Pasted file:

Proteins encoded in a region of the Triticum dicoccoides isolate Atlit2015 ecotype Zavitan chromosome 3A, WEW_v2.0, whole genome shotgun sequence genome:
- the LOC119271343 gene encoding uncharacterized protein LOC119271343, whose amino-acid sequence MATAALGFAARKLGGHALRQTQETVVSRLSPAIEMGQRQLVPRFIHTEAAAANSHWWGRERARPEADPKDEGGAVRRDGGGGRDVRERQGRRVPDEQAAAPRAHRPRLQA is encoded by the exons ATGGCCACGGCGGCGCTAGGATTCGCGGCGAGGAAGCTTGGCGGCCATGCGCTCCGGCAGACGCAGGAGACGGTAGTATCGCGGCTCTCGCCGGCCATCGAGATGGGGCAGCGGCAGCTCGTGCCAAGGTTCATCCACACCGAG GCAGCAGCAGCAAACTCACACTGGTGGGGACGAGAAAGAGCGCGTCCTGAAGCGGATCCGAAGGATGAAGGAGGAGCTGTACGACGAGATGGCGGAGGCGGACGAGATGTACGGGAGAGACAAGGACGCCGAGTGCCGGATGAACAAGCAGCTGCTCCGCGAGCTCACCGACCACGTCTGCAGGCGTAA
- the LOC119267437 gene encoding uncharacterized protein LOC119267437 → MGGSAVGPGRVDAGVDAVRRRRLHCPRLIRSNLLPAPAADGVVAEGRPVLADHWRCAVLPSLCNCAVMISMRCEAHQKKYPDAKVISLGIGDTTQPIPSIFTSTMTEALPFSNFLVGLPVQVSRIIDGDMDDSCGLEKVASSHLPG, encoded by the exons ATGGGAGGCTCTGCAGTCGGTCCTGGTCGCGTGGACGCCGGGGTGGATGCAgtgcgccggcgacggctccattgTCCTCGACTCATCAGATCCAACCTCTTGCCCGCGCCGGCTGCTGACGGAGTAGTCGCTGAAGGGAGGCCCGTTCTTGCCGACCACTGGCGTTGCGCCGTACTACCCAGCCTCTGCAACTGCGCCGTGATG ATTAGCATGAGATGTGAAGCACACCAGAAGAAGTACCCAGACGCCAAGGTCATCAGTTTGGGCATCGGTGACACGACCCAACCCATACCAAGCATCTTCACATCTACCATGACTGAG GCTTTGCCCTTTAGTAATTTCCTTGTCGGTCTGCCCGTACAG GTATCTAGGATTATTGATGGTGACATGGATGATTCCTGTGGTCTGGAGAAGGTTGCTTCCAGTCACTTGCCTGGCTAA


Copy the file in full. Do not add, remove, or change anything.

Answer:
Proteins encoded in a region of the Triticum dicoccoides isolate Atlit2015 ecotype Zavitan chromosome 3A, WEW_v2.0, whole genome shotgun sequence genome:
- the LOC119271343 gene encoding uncharacterized protein LOC119271343, whose amino-acid sequence MATAALGFAARKLGGHALRQTQETVVSRLSPAIEMGQRQLVPRFIHTEAAAANSHWWGRERARPEADPKDEGGAVRRDGGGGRDVRERQGRRVPDEQAAAPRAHRPRLQA is encoded by the exons ATGGCCACGGCGGCGCTAGGATTCGCGGCGAGGAAGCTTGGCGGCCATGCGCTCCGGCAGACGCAGGAGACGGTAGTATCGCGGCTCTCGCCGGCCATCGAGATGGGGCAGCGGCAGCTCGTGCCAAGGTTCATCCACACCGAG GCAGCAGCAGCAAACTCACACTGGTGGGGACGAGAAAGAGCGCGTCCTGAAGCGGATCCGAAGGATGAAGGAGGAGCTGTACGACGAGATGGCGGAGGCGGACGAGATGTACGGGAGAGACAAGGACGCCGAGTGCCGGATGAACAAGCAGCTGCTCCGCGAGCTCACCGACCACGTCTGCAGGCGTAA
- the LOC119267437 gene encoding uncharacterized protein LOC119267437 → MGGSAVGPGRVDAGVDAVRRRRLHCPRLIRSNLLPAPAADGVVAEGRPVLADHWRCAVLPSLCNCAVMISMRCEAHQKKYPDAKVISLGIGDTTQPIPSIFTSTMTEALPFSNFLVGLPVQVSRIIDGDMDDSCGLEKVASSHLPG, encoded by the exons ATGGGAGGCTCTGCAGTCGGTCCTGGTCGCGTGGACGCCGGGGTGGATGCAgtgcgccggcgacggctccattgTCCTCGACTCATCAGATCCAACCTCTTGCCCGCGCCGGCTGCTGACGGAGTAGTCGCTGAAGGGAGGCCCGTTCTTGCCGACCACTGGCGTTGCGCCGTACTACCCAGCCTCTGCAACTGCGCCGTGATG ATTAGCATGAGATGTGAAGCACACCAGAAGAAGTACCCAGACGCCAAGGTCATCAGTTTGGGCATCGGTGACACGACCCAACCCATACCAAGCATCTTCACATCTACCATGACTGAG GCTTTGCCCTTTAGTAATTTCCTTGTCGGTCTGCCCGTACAG GTATCTAGGATTATTGATGGTGACATGGATGATTCCTGTGGTCTGGAGAAGGTTGCTTCCAGTCACTTGCCTGGCTAA